- Who is a dweller?
- What is PLACE, as opposed to SPACE?
- Where Is PLACE?
- How do we recognize, or facilitate PLACE?
- Why is the concept of PLACE important?
- What is PLACE making?
1. Who is a dweller?
A dweller knows, feels and remembers a place intimately. Dwellers are people who inhabit an area regularly (residents, workers, visitors).
2. What is place?
Place could be defined as space, and its physical components, imbued with the meanings and experiences of people. Place is space + meaning (for dwellers).
Places form the centres of meaning in our spaces/landscapes/environments.
Places are thus focuses of intention.
People create places for themselves. They do so through both physical and mental experience: we ‘sense’ the place, giving an environment meaning through our physical and mental involvement with it.
The essence of PLACE is inter subjective: strong, communal places are ‘sensed’ in similar ways by the ‘insiders’ or ‘dwellers’ of that culture.
PLACE is thus the shared cultural and natural values and spaces of a group of dwellers.
The essential QUALITY of PLACE is sensed by the following interactive components:
a. The space/s (location)
b. The character of elements within the space/s
d. An individual’s experience/involvement
e. A communal experience
Thus a means to identify or facilitate SENSE of PLACE must touch all of these.
AUTHENTIC PLACES are those which are full of local and cultural meaning. Thus, an evaluation of PLACE cannot be true unless it consults the ‘insiders’ or the ‘dwellers’ of the PLACE.
A space without activity, and the intentions of people, will not have strong or positive PLACE qualities.
Weak sense of PLACE (Placelessness?) occurs when there is little or no AUTHENTIC meaning in a space, or when it is unfitting for the positive experience of people.
3. Where is place?
Places, especially public ones, can never be objectively touched: they are both objective and subjective (for example, a singular concrete/physical location but subjectively experienced).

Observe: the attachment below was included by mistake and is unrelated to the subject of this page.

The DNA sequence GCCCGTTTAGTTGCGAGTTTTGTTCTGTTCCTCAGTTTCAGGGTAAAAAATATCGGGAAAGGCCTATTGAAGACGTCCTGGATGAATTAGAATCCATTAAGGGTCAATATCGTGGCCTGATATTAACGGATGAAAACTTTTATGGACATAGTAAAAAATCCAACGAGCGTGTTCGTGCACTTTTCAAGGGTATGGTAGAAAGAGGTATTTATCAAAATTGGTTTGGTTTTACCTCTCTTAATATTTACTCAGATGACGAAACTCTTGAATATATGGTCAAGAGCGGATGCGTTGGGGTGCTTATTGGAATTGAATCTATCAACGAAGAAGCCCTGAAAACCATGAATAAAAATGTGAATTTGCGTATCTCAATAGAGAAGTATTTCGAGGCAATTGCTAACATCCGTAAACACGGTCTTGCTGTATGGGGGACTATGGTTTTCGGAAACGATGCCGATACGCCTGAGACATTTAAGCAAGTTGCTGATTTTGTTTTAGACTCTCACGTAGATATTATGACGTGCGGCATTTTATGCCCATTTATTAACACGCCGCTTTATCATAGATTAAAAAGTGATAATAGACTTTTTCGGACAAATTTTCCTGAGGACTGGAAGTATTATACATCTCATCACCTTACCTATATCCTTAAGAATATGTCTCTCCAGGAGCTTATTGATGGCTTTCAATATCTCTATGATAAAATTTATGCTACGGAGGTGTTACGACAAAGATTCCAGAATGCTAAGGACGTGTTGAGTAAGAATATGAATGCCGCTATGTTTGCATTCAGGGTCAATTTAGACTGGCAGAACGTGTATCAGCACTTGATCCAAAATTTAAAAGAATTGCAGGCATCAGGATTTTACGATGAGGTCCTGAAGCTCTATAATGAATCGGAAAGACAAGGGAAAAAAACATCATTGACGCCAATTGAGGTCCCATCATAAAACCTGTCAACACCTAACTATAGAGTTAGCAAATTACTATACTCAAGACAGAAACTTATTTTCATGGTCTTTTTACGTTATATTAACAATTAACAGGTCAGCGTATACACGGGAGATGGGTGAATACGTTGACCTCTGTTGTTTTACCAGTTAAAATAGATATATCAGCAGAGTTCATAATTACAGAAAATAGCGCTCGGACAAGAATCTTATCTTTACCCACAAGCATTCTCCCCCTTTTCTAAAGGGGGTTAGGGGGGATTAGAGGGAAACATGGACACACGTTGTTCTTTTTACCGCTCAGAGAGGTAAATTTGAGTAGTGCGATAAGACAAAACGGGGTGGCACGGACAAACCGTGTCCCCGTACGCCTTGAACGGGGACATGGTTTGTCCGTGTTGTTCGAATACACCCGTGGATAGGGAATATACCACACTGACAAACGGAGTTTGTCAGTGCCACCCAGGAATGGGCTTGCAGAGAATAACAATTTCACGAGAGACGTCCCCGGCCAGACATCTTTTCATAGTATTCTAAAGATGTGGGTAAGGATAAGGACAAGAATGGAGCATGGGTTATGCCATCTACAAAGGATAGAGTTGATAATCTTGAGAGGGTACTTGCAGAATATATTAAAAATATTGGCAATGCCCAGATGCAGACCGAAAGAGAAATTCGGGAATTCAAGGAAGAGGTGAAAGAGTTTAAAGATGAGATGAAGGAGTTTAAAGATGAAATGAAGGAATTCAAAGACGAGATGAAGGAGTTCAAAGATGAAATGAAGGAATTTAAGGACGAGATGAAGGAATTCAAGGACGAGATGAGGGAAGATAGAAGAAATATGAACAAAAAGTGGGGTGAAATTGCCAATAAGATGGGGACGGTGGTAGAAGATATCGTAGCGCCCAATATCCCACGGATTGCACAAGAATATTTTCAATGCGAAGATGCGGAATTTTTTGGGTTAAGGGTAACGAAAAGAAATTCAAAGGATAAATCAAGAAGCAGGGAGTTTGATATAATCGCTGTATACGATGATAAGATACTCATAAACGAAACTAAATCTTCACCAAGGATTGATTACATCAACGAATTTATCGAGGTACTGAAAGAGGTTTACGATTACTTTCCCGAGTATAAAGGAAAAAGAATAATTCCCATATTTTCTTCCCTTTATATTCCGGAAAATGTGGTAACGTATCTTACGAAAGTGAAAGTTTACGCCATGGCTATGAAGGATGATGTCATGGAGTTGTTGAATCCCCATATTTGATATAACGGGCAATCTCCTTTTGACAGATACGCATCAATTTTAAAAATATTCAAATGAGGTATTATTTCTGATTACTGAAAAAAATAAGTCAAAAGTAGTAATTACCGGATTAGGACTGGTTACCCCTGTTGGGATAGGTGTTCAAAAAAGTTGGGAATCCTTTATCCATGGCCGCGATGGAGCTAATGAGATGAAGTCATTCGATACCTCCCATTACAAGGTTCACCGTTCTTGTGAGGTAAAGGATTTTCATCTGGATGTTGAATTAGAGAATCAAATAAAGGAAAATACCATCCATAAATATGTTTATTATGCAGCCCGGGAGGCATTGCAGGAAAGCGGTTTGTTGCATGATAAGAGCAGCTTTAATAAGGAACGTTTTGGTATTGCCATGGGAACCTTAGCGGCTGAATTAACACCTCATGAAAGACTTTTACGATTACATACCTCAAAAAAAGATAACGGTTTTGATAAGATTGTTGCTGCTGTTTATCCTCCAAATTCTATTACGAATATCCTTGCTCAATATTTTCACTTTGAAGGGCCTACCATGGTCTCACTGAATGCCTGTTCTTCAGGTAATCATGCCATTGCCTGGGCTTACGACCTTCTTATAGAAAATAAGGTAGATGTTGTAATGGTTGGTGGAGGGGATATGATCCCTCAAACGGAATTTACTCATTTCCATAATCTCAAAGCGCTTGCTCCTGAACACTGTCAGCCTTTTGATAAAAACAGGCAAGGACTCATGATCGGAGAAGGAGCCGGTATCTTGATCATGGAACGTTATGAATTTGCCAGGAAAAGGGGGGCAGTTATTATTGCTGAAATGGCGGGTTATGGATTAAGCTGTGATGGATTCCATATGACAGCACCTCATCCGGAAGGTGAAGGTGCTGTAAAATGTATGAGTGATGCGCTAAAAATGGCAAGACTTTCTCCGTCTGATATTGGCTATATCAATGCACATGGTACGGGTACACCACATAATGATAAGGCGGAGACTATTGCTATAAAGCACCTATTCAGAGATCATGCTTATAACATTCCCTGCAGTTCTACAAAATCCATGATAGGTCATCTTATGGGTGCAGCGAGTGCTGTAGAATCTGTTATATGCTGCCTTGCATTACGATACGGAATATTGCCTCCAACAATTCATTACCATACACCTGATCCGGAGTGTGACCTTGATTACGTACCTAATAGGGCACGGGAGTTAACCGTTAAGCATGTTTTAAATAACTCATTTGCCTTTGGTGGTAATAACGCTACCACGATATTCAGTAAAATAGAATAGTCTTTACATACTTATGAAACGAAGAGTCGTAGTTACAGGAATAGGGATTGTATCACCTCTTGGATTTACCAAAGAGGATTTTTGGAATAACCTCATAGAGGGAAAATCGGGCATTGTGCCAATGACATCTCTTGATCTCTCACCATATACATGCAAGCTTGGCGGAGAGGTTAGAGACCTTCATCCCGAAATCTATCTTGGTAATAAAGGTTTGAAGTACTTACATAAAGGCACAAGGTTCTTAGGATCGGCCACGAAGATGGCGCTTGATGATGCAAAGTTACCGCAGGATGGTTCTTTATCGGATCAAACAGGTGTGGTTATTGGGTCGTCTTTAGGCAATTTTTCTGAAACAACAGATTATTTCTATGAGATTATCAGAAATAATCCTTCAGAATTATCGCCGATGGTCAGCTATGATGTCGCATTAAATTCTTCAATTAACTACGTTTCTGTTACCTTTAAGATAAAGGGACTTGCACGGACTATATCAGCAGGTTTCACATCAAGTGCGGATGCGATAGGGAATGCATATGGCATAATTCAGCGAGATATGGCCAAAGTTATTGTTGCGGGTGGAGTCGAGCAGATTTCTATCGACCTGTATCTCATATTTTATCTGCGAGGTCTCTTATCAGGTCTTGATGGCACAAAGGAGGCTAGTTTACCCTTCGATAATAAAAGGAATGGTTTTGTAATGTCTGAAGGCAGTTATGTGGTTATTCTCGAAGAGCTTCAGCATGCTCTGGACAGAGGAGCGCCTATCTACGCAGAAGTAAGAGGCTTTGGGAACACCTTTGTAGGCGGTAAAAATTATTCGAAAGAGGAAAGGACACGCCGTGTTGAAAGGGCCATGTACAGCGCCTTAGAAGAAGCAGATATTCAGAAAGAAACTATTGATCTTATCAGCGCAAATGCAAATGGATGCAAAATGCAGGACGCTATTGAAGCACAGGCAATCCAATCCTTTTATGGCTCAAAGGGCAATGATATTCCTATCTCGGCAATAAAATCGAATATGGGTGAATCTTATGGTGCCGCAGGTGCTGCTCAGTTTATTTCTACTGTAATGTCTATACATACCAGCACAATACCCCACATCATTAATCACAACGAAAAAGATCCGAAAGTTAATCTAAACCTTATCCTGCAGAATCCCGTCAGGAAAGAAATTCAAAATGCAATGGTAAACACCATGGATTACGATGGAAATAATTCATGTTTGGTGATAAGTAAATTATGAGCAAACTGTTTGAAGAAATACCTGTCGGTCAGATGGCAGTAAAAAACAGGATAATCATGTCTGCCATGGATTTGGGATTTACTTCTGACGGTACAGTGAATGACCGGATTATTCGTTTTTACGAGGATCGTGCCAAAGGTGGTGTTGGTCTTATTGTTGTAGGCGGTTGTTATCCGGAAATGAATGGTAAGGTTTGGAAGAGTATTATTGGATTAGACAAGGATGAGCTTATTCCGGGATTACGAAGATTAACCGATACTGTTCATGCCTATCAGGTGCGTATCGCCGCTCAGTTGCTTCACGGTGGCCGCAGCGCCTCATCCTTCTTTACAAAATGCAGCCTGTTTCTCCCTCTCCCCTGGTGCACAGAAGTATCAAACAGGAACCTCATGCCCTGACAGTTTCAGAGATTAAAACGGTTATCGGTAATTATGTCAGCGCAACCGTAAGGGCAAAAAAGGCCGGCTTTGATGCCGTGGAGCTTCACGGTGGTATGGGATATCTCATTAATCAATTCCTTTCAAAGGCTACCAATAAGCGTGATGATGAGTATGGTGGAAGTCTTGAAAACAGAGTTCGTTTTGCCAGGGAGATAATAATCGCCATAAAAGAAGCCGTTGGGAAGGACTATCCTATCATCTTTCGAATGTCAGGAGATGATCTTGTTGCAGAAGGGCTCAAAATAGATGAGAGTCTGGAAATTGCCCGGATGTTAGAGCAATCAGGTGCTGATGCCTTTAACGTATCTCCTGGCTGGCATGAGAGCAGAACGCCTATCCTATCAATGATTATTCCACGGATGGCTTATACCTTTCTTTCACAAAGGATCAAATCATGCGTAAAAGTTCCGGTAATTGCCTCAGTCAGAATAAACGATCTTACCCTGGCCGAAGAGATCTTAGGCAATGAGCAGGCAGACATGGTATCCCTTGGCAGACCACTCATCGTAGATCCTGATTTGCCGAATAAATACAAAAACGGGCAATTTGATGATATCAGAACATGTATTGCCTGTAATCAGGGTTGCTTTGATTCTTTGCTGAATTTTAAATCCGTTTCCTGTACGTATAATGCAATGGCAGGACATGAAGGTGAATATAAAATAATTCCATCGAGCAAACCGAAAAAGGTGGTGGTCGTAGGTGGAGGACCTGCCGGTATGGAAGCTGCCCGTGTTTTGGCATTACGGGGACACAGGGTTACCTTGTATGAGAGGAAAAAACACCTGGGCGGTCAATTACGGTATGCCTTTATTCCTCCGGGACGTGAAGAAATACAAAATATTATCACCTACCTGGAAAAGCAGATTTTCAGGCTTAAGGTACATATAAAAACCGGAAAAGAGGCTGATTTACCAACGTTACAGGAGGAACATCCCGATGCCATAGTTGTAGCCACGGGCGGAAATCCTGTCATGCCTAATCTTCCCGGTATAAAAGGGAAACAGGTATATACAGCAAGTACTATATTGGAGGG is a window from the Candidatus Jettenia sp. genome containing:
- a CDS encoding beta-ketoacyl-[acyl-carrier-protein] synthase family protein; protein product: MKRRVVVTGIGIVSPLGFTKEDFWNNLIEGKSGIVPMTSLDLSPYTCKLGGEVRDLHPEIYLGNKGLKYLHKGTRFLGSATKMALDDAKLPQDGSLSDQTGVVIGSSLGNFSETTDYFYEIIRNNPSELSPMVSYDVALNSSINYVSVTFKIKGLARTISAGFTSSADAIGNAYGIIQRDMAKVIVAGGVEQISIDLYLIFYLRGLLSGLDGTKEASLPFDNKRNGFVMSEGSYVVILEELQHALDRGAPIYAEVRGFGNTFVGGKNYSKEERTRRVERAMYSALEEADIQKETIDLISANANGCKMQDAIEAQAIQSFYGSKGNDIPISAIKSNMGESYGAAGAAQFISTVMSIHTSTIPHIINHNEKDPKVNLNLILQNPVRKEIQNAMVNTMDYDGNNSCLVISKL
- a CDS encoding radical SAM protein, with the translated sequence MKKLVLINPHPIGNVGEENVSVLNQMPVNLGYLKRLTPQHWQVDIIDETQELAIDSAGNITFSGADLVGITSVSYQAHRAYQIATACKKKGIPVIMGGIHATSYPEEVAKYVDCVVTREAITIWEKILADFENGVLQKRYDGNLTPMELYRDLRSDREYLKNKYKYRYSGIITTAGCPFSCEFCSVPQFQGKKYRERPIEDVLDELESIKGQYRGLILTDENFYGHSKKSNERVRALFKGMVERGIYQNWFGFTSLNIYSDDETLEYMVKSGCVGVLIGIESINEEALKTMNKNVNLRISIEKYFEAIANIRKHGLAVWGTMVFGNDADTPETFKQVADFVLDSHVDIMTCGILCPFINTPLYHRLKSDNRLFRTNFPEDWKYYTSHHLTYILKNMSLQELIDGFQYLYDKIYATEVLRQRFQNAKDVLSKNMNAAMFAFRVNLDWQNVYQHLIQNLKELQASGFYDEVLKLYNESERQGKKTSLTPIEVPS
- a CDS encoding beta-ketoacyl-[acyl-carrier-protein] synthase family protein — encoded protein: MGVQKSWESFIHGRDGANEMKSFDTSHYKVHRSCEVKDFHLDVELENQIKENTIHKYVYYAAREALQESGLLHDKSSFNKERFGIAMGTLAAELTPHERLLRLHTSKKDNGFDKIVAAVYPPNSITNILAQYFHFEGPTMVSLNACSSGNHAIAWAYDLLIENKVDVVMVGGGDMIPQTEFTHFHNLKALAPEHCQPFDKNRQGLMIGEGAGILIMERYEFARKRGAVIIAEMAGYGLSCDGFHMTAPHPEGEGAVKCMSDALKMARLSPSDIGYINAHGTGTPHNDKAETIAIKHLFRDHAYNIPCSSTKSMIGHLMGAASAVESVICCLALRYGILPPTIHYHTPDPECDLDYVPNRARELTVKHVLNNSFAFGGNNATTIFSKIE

We can really only get a SENSE of THE PLACE: since its’ identity changes according to the meaning and experiences which people ascribe to it.
4. How do we recognise, or facilitate place?
The depth of sensing a PLACE varies: an ‘insider’ (street vendor, shop owner) has more ways of authentically ‘sensing’ the meanings of a place – even unconsciously – through time association, ritual use, relation to and knowledge of other ‘insiders’ and through a general multi-faceted experience of the place.
Such people can, through instinct, and based on practical experience, ‘feel and sense’ the cultural meaning of a place – whether good or bad.
The ‘outsider’ (urban designer, tourist), has less chance of understanding the true cultural meaning of a place. This is due to practical reasons: less time, less local understanding, fewer ways of having experienced and used the place.
The prudent outsider however, through specific experience and learned focus, may sometimes see things with a clearer context than the insider (for example: ‘the number of verandas on buildings in this place is higher than in other areas’: does this contribute to this place’s quality of liveability?) The outsiders should be wary of projecting their values, class and education on the interpretation of a place and its meaning.
5. Why bother with sense of place?
Without the intention of PLACE, our environment is a realm of spaces, not necessarily connected to the desires and experiences of people.
Urban design which does not aim to consciously facilitate the creation of PLACES – by their users is an empty set of techniques and processes.
The danger of urban design is that one could try to make places on behalf of people: this is an impossibility, if place meaning lies in the experiences of people.
The profound attachment to places which people develop (whether a bedroom, a favourite cafe, or the neighbourhood) requires time and development.
‘Instant’ places always seem to be close to Disneyland.
Thus Urban Design must facilitate long-term use and experience, and out of this, people may be able to structure their lives in a meaningful way.
6. What is place making?
Placemaking is a philosophy and a process to facilitate and create place.
Placemaking is a collaborative craft which co-creates spaces that are meaningful.
- Arefi, M. Deconstructing placemaking: needs, opportunities, and assets. Routledge, 2014.
- Friedmann, John. Place and Place-Making in Cities: A Global Perspective. Taylor Francis online, 2 Aug 2010.
- Heidegger, Martin. Being and Time. New York: Harper Perennial, 2008.
- Heidegger, Martin. Poetry, Language, Thought. New York: Harper & Row, 1971.
- Relph, E. Place and placelessness. London: Pion, 1976.
- Schneekloth, Linda H and Shibley, Robert G. Placemaking: The Art and Practice of Building Communities. John Wiley and Sons, Inc., 1995.
- Thomas, Derek/ Placemaking: An Urban Design Methodology. Routledge, 2016.